Active Voice: Some Potential Benefits of Sprint Interval Exercise Training
By Peter Lemon, Ph.D., FACSM

Viewpoints presented in SMB commentaries reflect opinions of the authors and do not necessarily reflect positions or policies of ACSM.

Peter WR Lemon, Ph.D., FACSM is Professor and Weider Research Chair in the Faculty of Health Sciences at The University of Western Ontario in Canada where he directs the Exercise Nutrition Research Laboratory. The laboratory’s focus is investigating the effects of nutrition and exercise training on health and exercise performance. His recent work involves assessing the various effects of sprint interval exercise training. This commentary by Dr. Lemon relates to a research article he and his colleagues published in this month’s issue of Medicine & Science in Sports & Exercise®.

The benefits of interval exercise training on aerobic performance and health have been known for many years. Recently, Gibala and colleagues have shown that sprint interval training (SIT; 4-6, maximal efforts of ~30 sec. duration separated by ~4 min. of recovery repeated several times a week for 4-6 wk) promotes similar cellular and endurance performance adaptations as more traditional endurance exercise training (ET) but with a fraction of the time commitment. In fact, it seems that as little as 15 minutes of SIT per week can produce aerobic effects similar to those achieved by 1.5-3 hours of ET per week. In a society that is increasingly time-sensitive, the potential benefits of SIT are at the very least intriguing.

As described in our recent MSSE research article, we assessed SIT further by comparing body composition and maximal cardiac output (Qmax) changes over six weeks (3 sessions/wk) of SIT vs. ET (30-60 min at 65% aerobic capacity) in six men and four women (24+3yr) per group, and we utilized run exercise (self-propelled treadmill) because most previous studies involved cycling. Total training time differed substantially (SIT: <1hr/6 wk vs. ET: >13hr/6 wk), yet improvements in maximal oxygen uptake (VO2max; SIT: +11.5%; ET: +12.5%) and 2000 meter best effort run performance (SIT: +4.6%; ET: +5.9%) were similar. Importantly, body fat loss was greater with SIT (-1.7 vs. -0.8 kg), apparently due to large changes in the men. However, we are not convinced that a significant gender difference exists because in a subsequent similar SIT experiment over six weeks with 15 women, we not only observed body fat losses (-1.2 kg) but also a 2.8 cm (>1 inch) decrease in waist circumference (unpublished data). Energy expended during SIT exercise is not likely responsible for this fat loss because the efforts are so brief. Consequently, prolonged post-exercise increases in metabolism, increased recovery fat utilization and/or insufficient energy intake increases must occur with SIT. Further, repeated, 30-second maximal efforts appear to be insufficient to stimulate the heart to adapt, as Qmax gains were only observed with ET (22.2 to 23.4 L/min). Interestingly, similar between-group improvements in VO2max, without an increase in Qmax, indicate that substantial increases in muscle oxygen extraction from the blood delivered must have occurred with SIT. If so, some combination of SIT and ET would likely maximize central and peripheral adaptations and, therefore, improve aerobic performance optimally. How best to combine these vastly differing training stimuli must await further study. Surprisingly, we observed both a much greater adherence rate with SIT and no increase in injuries.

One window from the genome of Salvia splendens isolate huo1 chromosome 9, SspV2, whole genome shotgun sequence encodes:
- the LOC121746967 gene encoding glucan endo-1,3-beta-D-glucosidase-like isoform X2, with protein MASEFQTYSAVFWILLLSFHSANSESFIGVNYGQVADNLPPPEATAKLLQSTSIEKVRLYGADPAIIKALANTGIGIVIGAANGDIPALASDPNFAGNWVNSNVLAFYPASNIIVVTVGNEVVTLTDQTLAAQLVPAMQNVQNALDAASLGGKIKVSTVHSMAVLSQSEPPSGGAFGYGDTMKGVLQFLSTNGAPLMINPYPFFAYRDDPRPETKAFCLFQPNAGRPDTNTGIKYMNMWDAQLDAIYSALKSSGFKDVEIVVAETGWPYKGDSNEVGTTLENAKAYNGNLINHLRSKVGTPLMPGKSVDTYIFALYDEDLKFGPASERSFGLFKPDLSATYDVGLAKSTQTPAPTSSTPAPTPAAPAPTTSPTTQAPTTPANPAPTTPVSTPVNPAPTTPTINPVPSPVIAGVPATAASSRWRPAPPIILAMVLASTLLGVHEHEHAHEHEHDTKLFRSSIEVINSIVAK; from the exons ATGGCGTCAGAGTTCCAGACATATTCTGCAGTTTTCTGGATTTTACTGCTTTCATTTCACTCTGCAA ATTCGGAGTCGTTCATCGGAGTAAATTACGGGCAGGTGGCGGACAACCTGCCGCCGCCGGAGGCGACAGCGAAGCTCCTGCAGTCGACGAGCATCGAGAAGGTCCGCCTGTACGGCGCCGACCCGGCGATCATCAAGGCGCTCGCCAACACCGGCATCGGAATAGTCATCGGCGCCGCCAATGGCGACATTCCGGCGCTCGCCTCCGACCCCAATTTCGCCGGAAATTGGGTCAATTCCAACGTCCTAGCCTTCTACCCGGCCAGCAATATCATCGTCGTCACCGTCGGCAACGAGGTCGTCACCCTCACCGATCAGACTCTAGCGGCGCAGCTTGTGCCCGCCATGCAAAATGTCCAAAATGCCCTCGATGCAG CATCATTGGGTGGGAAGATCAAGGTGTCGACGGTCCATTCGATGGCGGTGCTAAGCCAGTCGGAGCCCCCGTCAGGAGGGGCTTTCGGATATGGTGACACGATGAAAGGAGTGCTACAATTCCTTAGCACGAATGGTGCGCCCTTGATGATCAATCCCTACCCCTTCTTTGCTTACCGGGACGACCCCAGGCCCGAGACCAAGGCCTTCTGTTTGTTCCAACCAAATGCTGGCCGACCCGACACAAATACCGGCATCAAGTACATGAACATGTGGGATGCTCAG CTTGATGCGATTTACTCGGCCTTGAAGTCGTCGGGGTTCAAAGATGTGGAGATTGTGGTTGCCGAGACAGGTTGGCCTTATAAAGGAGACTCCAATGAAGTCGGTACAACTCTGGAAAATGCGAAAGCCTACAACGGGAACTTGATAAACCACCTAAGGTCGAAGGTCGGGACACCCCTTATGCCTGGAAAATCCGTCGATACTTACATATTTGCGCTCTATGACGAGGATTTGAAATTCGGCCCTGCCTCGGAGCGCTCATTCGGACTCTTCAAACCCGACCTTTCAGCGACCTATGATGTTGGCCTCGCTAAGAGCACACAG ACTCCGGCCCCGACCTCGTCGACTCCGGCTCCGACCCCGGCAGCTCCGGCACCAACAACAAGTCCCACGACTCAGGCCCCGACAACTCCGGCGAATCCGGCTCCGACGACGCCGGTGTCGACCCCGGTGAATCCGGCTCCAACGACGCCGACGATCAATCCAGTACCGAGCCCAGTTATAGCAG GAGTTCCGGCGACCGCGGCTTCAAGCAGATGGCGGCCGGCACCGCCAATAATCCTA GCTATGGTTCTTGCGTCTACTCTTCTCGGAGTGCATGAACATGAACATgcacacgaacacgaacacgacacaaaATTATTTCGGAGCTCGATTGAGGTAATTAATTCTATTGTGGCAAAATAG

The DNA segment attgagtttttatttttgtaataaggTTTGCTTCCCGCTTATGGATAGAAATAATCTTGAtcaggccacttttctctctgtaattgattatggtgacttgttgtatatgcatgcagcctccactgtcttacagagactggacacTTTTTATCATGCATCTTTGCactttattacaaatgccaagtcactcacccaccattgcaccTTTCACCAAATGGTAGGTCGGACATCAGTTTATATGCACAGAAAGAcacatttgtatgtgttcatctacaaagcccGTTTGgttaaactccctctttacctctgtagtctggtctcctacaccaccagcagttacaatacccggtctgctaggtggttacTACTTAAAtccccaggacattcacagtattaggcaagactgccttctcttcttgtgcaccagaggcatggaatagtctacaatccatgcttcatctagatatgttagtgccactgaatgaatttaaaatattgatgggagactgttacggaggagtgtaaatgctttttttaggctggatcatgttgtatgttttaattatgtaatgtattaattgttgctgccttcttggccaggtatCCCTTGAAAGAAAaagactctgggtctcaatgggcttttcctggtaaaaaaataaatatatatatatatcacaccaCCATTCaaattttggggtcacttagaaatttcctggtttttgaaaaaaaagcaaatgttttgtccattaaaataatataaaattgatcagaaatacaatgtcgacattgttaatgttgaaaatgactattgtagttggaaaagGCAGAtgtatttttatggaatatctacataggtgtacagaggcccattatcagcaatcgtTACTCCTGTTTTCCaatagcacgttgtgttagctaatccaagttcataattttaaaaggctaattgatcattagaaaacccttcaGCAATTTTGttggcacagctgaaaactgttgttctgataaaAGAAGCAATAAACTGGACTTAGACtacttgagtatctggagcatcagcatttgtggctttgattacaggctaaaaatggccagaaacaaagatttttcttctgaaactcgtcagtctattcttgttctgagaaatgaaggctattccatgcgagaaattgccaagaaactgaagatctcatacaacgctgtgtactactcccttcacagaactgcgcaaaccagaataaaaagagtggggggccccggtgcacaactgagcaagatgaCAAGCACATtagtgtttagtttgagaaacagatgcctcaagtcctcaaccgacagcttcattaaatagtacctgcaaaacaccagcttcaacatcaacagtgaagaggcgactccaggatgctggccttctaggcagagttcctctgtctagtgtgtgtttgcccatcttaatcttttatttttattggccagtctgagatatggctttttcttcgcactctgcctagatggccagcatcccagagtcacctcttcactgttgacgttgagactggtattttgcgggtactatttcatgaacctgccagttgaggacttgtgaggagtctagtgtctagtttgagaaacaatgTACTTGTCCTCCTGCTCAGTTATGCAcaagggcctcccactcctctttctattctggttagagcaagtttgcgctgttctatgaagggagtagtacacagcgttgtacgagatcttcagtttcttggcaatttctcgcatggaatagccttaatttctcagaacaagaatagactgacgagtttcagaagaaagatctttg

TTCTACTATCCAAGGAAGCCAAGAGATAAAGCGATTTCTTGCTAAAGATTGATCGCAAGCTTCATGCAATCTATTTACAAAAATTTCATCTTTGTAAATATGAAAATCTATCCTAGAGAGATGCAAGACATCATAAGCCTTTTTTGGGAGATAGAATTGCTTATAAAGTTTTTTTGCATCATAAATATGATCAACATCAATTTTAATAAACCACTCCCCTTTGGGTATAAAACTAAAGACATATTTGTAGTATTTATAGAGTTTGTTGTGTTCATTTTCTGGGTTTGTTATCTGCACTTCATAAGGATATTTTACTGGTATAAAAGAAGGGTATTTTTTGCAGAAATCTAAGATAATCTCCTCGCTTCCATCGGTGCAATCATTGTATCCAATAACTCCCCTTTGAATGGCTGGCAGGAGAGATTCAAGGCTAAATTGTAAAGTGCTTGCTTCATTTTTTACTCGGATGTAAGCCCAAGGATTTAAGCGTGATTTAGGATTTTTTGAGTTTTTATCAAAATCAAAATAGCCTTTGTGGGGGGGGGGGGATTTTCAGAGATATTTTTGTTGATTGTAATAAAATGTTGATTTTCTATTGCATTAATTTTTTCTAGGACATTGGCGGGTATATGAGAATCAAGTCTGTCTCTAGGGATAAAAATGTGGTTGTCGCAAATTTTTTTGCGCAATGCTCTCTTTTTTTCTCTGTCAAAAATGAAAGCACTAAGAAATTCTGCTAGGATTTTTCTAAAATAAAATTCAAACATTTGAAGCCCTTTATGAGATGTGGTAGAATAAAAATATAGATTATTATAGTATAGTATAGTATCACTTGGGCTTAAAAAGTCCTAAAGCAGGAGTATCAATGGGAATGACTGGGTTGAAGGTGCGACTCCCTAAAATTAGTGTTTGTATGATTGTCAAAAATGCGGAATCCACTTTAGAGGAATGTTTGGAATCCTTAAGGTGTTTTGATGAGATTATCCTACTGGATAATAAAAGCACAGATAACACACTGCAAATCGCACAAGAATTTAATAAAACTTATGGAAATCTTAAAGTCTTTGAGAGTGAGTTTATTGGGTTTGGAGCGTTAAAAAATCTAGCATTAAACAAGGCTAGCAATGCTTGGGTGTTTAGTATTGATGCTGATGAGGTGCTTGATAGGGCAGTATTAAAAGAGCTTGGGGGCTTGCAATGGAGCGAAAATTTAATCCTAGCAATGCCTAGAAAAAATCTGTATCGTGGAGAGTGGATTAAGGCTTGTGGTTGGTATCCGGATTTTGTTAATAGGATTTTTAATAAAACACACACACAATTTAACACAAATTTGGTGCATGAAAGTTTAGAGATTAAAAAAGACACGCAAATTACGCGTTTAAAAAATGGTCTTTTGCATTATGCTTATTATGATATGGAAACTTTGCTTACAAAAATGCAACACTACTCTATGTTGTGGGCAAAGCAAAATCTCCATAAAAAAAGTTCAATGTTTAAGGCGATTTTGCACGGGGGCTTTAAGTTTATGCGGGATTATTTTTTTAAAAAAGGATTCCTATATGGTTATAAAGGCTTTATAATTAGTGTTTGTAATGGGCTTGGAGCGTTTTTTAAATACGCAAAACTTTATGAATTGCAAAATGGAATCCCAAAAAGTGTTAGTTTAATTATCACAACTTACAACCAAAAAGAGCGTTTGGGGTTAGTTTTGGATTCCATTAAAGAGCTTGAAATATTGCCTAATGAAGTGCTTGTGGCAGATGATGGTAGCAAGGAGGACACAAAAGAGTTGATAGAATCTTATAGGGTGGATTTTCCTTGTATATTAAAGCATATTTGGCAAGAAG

Finally, although these effects are considerable, it is important to appreciate that SIT involves maximal efforts. In this case, peak speeds of 24-25 and 20-21 km/hr (young men and women, respectively) were achieved by 4-6 seconds of SIT and followed by near linear decreases to ~50% at 30 seconds. Such high intensity exercise is not recommended for all. However, the minimal intensity required to stimulate these adaptations is unknown, so some version of SIT may be practical not only to improve exercise performance but perhaps even as a potential tool against the rising obesity epidemic in North America.